What makes this especially galling is that the SEC does not have an unmoored authority to regulate, as Lee claims, in the “public interest.” As Bernard Sharfman of George Mason University has written, “Whenever the term ‘in the public interest’ appears in the [security] Acts, the term ‘for the protection of investors’ is almost always sure to follow.” Without that connection the SEC can move with impunity to regulate the entire economy, including private corporations whose sophisticated investors are well able to protect themselves. No principle of deference should ever allow the SEC to unilaterally expand the scope of its jurisdiction.

The question of mission creep is equally apparent in the looming fight over the Raskin nomination. The Fed’s mission is “[c]onducting the nation’s monetary policy by influencing money and credit conditions in the economy in pursuit of maximum employment and stable prices.” The “in pursuit” language is a source of real uneasiness because is unclear how the Fed’s ability to deal with interest rates allows it to obtain “maximum employment.” On employment, direct regulation, or (better) deregulation, of labor markets is a far more efficient way to proceed, and it eliminates the need to resolve difficult question when the objectives of monetary policy and full employment clash. A single instrument—the control of the quantity of money—cannot be sensibly pressed into service to mediate between two conflicting ends.

The situation will not get any better if the Fed injects itself further into climate policy by seeking to shift the balance of returns from carbon-intensive investments to other forms of energy, which is why the confirmation battle over Raskin is so important. Nothing that she has ever said or written indicates any awareness of the complex trade-offs that are needed in dealing with energy issue. She is just gung-ho when she writes that regulators “need to ask themselves how their existing instruments can be used to incentivize a rapid, orderly, and just transition away from high-emission and biodiversity-destroying investments,” without once asking whether various improvements in the production and distribution of fossil fuels could be better than the blunderbuss approach that she apparently favors.

Yet the warning signs of energy breakdown are everywhere, given the evident difficulties of both wind and solar energy, which today can operate only because of massive subsidies in cash and in-kind — but only when the wind blows and the sun shines. Climate change is best addressed by some mix of private initiatives by corporations in the management of their own supply chains and regulators who deal with the emissions directly. Even without Raskin, Fed head Jerome Powell already takes it as his mission to starve the fossil-fuel companies of the capital that they need to survive, even as coal consumption worldwide continues to increase, especially in China, which today produces about nine times the amount of coal produced in the United States. The Fed, however, has no jurisdiction over China. Thus, its effort to rebalance the US energy portfolio will have little or no effect on the global output of coal or any resulting changes in global temperatures.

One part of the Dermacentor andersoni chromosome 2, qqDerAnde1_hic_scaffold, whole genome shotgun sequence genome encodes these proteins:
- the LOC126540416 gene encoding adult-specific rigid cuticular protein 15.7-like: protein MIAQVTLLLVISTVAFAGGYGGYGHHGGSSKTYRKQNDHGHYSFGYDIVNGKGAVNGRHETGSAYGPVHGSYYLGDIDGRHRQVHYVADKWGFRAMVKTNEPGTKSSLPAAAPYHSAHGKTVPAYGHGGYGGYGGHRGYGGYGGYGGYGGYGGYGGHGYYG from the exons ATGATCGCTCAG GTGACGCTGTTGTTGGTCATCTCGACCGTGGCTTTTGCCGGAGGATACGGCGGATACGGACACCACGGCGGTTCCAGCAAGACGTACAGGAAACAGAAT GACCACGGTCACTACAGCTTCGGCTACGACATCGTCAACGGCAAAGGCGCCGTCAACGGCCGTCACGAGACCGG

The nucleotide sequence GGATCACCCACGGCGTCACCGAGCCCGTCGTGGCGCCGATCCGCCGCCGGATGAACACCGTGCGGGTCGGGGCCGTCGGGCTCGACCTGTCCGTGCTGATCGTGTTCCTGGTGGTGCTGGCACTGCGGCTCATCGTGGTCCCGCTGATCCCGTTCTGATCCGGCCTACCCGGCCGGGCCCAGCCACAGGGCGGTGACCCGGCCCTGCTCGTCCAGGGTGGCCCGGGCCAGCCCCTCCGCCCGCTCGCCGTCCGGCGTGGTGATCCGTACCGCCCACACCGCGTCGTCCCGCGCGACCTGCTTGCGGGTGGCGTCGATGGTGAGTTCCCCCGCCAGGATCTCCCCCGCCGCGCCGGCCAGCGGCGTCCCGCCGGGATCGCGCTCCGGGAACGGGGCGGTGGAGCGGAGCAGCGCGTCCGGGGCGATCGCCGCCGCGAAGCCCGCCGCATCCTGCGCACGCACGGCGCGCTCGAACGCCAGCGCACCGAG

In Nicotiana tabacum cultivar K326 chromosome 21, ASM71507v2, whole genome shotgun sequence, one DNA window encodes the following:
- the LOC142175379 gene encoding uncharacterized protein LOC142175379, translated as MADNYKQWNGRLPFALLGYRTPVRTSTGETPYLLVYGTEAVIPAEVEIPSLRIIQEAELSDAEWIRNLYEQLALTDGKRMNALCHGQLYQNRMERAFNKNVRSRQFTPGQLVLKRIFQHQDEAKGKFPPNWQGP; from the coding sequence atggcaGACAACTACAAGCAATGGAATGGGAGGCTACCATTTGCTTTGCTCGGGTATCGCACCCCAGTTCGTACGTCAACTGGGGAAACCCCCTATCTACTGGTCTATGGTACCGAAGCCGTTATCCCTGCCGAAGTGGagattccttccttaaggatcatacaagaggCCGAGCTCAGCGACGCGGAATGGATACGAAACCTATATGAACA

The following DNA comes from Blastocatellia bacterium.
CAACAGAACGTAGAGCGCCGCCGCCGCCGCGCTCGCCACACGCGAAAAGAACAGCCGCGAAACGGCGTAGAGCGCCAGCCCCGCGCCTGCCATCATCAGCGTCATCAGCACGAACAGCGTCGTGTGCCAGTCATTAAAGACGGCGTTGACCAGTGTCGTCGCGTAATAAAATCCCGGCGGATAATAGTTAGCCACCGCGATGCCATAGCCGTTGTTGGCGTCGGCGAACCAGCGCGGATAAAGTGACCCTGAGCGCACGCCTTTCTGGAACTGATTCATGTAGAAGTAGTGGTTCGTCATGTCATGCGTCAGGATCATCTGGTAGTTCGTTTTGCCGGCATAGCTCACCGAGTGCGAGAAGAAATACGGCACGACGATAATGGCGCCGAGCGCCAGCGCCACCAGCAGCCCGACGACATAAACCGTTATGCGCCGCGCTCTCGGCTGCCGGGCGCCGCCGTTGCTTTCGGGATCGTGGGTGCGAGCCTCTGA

Yet its focused actions can wreak havoc not only in oil but also in natural gas. Just that grim transformation is evident in both Great Britain and Germany. Ironically, the inefficiency of solar and wind energy has forced Germany to increase its reliance on dirty coal—yet another application of the law of unintended consequences.

And matters are still worse from a geopolitical perspective, given that the constriction in fossil-fuel products from both the United States and the EU gives the whip to Vladimir Putin, from whom no public-spirited action has ever taken place, or ever will. Energy prices throughout the United States are already on the rise, and this country, already in the throes of an inflation spiral, could easily be next in line for major dislocations if Powell and Raskin have their way. It is a huge mistake to think that stopping the use of efficient fossil fuels, especially natural gas, is the path toward climate control.

So in both cases progressive policies make the common error. Mission creep is dangerous. The SEC should lay off private corporations; and the Fed, which already has too many things on its plate, should stay out of the energy and credit business. It is far superior to do one thing well than to do many things badly. The Senate should understand that a little humility is needed in the selection of powerful positions in the Fed, and turn down the Raskin nomination.